Blurb: "For more than five decades, Bernd (1931–2007) and Hilla (1934–2015) Becher collaborated on photographs of industrial architecture in Germany, France, Belgium, Holland, Great Britain, and the United States. This sweeping monograph features the Bechers’ quintessential pictures, which present water towers, gas tanks, blast furnaces, and more as sculptural objects. Beyond the Bechers’ iconic Typologies, the book includes Bernd’s early drawings, Hilla’s independent photographs, and excerpts from their notes, sketchbooks, and journals. The book’s authors offer new insights into the development of the artists’ process, their work’s conceptual underpinnings, the photographers’ relationship to deindustrialization, and the artists’ legacy. An essay by award-winning cultural historian Lucy Sante and an interview with Max Becher, the artists’ son, make this volume an unrivaled look into the Bechers’ art alongside their career, life, and subjects."

ChatGPT: "'Bernd & Hilla Becher' by Jeff L. Rosenheim is a captivating tribute to the renowned German photographic duo known for their systematic documentation of industrial architecture. The book delves into the Bechers' distinctive approach to capturing the beauty and functionality of industrial structures, presenting their work as a unique blend of art and documentary photography. With insightful essays, stunning reproductions of their iconic images, and a comprehensive overview of their artistic journey, this book is an essential resource for photography enthusiasts, art historians, and anyone fascinated by the power of visual storytelling."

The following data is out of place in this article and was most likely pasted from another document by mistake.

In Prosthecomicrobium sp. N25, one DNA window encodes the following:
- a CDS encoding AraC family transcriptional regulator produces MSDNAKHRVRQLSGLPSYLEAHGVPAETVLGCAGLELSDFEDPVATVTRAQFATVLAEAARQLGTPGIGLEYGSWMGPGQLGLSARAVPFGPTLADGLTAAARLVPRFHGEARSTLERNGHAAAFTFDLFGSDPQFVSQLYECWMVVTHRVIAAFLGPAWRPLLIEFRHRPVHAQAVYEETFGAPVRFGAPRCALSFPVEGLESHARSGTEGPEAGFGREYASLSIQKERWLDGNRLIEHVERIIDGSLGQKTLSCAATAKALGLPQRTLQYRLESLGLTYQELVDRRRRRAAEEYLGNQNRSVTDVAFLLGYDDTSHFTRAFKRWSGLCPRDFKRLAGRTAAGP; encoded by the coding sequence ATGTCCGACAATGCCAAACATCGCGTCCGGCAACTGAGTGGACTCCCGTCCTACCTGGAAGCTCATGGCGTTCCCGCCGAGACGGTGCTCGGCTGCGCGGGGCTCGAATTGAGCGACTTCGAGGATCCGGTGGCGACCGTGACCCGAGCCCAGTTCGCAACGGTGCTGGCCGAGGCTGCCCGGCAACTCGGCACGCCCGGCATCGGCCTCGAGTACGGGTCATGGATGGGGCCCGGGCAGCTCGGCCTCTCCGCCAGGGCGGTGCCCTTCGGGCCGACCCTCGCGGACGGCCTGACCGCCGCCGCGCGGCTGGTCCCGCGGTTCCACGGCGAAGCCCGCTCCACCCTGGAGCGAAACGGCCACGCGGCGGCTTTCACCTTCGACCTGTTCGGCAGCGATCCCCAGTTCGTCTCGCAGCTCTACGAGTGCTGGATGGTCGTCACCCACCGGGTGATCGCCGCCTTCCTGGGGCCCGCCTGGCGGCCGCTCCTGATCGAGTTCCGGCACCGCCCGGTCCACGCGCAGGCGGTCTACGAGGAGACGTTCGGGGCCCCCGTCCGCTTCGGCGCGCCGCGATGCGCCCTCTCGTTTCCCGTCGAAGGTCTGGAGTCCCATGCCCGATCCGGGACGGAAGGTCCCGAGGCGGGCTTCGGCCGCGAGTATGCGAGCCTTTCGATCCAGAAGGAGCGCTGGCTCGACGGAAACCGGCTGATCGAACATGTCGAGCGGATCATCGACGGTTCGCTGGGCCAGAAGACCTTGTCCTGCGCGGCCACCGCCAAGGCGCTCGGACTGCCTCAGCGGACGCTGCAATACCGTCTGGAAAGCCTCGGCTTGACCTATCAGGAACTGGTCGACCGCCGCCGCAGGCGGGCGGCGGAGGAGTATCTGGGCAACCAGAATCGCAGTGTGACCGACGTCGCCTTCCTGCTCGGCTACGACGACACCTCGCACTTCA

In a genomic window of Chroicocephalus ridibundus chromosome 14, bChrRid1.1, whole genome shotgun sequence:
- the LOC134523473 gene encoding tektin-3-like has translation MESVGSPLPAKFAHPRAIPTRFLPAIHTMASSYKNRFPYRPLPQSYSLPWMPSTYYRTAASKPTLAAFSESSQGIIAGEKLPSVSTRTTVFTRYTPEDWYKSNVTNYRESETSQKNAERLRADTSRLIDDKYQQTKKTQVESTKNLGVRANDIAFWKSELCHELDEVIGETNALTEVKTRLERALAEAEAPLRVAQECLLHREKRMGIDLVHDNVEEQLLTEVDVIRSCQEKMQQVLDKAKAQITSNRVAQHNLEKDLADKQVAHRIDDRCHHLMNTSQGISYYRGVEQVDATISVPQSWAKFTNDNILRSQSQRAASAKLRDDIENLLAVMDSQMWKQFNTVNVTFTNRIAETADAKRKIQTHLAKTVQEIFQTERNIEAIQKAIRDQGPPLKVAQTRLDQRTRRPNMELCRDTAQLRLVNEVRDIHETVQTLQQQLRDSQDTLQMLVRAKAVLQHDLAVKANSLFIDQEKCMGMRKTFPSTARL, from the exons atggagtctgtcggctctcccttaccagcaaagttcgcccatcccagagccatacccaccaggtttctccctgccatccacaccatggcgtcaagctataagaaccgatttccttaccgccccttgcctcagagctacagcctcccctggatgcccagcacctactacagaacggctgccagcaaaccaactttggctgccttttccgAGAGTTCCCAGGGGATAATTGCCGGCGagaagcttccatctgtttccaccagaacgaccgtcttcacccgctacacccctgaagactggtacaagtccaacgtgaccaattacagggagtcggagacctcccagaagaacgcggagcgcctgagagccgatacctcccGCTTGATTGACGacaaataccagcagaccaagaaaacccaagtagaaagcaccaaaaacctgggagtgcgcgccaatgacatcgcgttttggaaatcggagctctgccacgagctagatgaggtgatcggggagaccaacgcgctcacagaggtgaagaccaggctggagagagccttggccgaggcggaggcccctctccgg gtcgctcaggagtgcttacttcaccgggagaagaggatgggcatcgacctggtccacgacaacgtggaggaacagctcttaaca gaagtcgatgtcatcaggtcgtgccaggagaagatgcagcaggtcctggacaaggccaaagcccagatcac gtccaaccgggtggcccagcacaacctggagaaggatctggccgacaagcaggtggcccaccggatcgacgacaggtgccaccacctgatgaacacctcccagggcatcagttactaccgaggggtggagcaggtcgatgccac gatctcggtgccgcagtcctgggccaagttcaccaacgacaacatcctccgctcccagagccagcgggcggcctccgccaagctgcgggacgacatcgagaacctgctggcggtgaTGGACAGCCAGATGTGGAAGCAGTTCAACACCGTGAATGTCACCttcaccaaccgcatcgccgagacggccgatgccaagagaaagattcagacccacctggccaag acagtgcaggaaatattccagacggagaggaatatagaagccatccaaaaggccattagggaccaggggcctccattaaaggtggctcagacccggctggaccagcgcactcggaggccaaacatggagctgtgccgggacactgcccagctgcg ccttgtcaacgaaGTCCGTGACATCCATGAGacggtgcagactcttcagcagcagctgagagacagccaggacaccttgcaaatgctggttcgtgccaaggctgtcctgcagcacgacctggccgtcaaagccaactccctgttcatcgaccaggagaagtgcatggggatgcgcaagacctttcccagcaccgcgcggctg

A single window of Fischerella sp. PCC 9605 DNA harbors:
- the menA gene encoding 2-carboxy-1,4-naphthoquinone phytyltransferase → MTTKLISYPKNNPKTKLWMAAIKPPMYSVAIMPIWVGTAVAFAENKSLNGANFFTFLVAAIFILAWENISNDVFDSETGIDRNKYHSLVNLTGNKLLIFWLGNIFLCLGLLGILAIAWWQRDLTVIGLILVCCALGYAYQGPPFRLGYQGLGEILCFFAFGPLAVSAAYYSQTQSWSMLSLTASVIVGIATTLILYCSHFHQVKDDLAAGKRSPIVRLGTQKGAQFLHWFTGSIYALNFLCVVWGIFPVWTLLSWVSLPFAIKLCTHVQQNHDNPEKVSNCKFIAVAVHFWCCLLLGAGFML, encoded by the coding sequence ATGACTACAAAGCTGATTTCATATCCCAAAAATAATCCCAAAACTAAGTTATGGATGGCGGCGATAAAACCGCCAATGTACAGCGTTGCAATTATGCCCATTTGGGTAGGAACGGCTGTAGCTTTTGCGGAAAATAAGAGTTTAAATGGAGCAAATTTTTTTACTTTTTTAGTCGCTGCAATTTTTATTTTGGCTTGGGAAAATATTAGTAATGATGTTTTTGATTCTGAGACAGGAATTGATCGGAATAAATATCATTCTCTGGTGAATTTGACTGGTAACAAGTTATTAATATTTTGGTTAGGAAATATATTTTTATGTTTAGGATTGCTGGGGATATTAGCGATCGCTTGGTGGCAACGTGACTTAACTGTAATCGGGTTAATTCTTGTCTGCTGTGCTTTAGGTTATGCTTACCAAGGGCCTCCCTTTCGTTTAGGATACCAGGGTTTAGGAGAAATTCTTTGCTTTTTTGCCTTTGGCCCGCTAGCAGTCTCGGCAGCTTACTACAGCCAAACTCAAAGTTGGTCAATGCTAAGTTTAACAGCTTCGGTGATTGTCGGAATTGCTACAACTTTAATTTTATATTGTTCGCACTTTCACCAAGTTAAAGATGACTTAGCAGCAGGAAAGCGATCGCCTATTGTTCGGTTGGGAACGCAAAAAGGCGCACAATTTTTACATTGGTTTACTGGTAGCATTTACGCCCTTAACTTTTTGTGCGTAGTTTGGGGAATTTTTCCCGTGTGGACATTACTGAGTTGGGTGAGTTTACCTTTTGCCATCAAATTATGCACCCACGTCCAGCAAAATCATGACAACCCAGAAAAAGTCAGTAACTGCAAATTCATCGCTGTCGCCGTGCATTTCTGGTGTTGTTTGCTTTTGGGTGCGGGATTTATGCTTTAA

JohnHILL: In the last of six numbered galleries of the Bernd & Hilla Becher exhibition at The Met last year, a glass vitrine displayed a selection of books published by the photographers in their lifetime. I wrote in my review of the exhibition that "books [were] an integral part of their career — the primary means of making their work accessible to artists, architects, historians, and the general public." Their books, furthermore, are highly prized — expensive even as reprints, and somewhat scarce — so any book on the Bechers, in my mind, is welcome, especially this one by Met curator Jeff L. Rosenheim. Highlights of the beautifully produced catalog include Gabrielle Conrath-Scholl's essay on the Bechers' documentation of Zeche Concordia between 1967 and 1970; Rosenheim's interview with Max, the Bechers' son; and 120 pages of plates that include a couple gatefolds. The plates may not be a substitute for seeing the Bechers' photographs — larger — in a gallery setting, but their accompaniments make them that as valuable here.